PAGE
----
HOLLYWOOD — As a slew of new movie releases proved box office disappointments, pundits have blamed audiences’ war jitters.
But new data suggests that the real culprit may be simpler: mediocre films.
A MarketCast survey found that a substantial proportion of the U.S. population decided to stop traveling and taper off entertainment, immediately after the March 19 onset of war. However, that mood has subsided. On March 23, 18% said they would be less likely to go to the movies because of war. Only seven days later, that figure fell to 13%.
Broadway is similarly hemorrhaging ticket sales and concert promoters are crossing their fingers as they put summer tickets on sale. But, again, war may not be the answer.
“Definitely the war is having an effect on whether people go to the movies, but it hasn’t been to the effect that some people might have feared,” MarketCast project manager Jonathan Helfgot says. “We saw the greatest hesitancy in the first couple of days, and that has slowly tapered over the course of the past two weeks.”
Results from the survey of 1,715 people seem to bear out pre-war expectations of an early impact on moviegoing that would soon dissipate. Entertainment tends to be recession- and war-proof, even though the disruption of major events like the first weekend of a war can preoccupy prospective patrons.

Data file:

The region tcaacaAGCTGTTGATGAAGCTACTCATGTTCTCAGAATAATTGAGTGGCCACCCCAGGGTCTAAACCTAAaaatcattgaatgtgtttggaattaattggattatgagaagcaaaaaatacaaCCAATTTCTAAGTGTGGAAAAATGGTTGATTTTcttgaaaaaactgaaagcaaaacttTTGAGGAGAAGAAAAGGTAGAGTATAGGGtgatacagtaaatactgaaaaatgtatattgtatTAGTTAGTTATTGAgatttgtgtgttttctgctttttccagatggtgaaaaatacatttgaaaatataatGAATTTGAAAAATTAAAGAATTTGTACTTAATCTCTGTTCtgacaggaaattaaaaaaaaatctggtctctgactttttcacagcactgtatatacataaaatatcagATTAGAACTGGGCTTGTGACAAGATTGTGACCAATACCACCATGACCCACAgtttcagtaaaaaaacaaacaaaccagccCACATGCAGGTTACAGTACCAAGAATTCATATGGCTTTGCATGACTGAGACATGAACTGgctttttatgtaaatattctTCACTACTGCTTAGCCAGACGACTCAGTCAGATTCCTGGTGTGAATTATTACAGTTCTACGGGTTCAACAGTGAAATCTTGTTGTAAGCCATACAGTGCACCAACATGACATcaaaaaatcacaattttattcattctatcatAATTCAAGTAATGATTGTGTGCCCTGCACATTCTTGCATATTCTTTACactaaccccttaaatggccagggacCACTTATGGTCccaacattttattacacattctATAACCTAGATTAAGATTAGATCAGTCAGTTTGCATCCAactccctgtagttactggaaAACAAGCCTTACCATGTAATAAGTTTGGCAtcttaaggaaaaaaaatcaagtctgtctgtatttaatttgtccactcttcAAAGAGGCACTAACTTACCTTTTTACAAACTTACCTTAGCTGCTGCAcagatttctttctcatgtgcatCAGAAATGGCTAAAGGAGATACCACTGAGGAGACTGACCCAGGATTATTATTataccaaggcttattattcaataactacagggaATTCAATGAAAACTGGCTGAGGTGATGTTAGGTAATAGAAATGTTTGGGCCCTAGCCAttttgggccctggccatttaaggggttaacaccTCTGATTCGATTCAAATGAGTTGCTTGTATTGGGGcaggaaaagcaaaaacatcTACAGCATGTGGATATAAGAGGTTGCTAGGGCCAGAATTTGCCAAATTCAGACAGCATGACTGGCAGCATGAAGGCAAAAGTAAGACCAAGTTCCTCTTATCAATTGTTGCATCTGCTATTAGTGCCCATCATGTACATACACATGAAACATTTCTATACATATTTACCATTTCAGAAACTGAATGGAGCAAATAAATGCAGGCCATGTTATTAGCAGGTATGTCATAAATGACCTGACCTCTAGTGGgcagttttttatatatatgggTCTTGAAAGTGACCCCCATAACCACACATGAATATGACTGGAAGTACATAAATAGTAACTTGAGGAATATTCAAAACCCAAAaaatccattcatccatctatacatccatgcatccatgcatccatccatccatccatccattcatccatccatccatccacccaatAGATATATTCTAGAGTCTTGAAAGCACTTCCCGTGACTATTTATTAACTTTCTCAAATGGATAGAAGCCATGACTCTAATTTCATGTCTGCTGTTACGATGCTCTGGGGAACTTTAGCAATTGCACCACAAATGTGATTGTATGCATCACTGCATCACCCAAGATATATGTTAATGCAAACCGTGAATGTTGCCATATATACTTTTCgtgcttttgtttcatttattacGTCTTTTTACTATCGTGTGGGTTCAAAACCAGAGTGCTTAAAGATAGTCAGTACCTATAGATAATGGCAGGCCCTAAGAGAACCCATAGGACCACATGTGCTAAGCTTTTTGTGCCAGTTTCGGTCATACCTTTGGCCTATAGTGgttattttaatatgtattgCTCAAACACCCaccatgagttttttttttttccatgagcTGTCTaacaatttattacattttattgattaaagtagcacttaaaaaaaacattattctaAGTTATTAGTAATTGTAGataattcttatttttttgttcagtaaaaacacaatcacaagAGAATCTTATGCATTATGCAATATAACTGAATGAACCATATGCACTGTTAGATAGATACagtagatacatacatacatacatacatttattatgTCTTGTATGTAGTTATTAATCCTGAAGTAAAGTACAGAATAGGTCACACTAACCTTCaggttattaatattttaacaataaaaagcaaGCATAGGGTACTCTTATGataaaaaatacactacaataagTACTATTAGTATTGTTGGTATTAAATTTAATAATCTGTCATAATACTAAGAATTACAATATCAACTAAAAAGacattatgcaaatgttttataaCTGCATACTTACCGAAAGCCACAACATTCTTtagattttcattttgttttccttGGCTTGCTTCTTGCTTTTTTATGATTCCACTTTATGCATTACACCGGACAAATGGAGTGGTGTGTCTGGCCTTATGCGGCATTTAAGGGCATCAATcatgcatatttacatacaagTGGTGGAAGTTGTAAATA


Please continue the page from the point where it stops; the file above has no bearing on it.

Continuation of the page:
“Terrorism has affected people’s interest in traveling,” MarketCast’s Helfgot observed. “Also, you’re only talking about leaving the house for a couple of hours with shopping or moviegoing. But with traveling it’s a matter of leaving your family and home for a longer period, and that (makes) people feel more uncomfortable.”
MarketCast is owned by Reed Business Information, the parent company to Daily Variety.
Six of the seven movies unspooled in wide release over the past two weekends have done fair to poor biz, with even last weekend’s No. 1 perf by “Head of State” underwhelming at just $13.5 million. A $35 million production, the Chris Rock vehicle should drive into profitability — but just.
Film distribs will be heartened that moviegoers are more inclined to return to the multiplex, but they remain challenged by disruptions to pic marketing campaigns.
TV webs have been playing fewer commercials and newspaper feature sections are less likely to run film films, execs say. Paramount recently pulled its “Against the Ropes” drama from release skeds until conditions were more favorable to market the Meg Ryan-toplined boxing saga, and other distribs are poised for possible other moves.
Auds seem most receptive to laffers of late. Disney’s “Bringing Down the House” was top pic three successive weekends before the inaugural-weekend win for “Head of State.”
Even as moviegoers and shoppers indicated an increased inclination to resume normal activities, wartime resistance to travel held firm over the first several days of the survey.
Some 41% of people interviewed March 23 said they would be less likely to travel because of the war. On March 30, the percentage was 39%.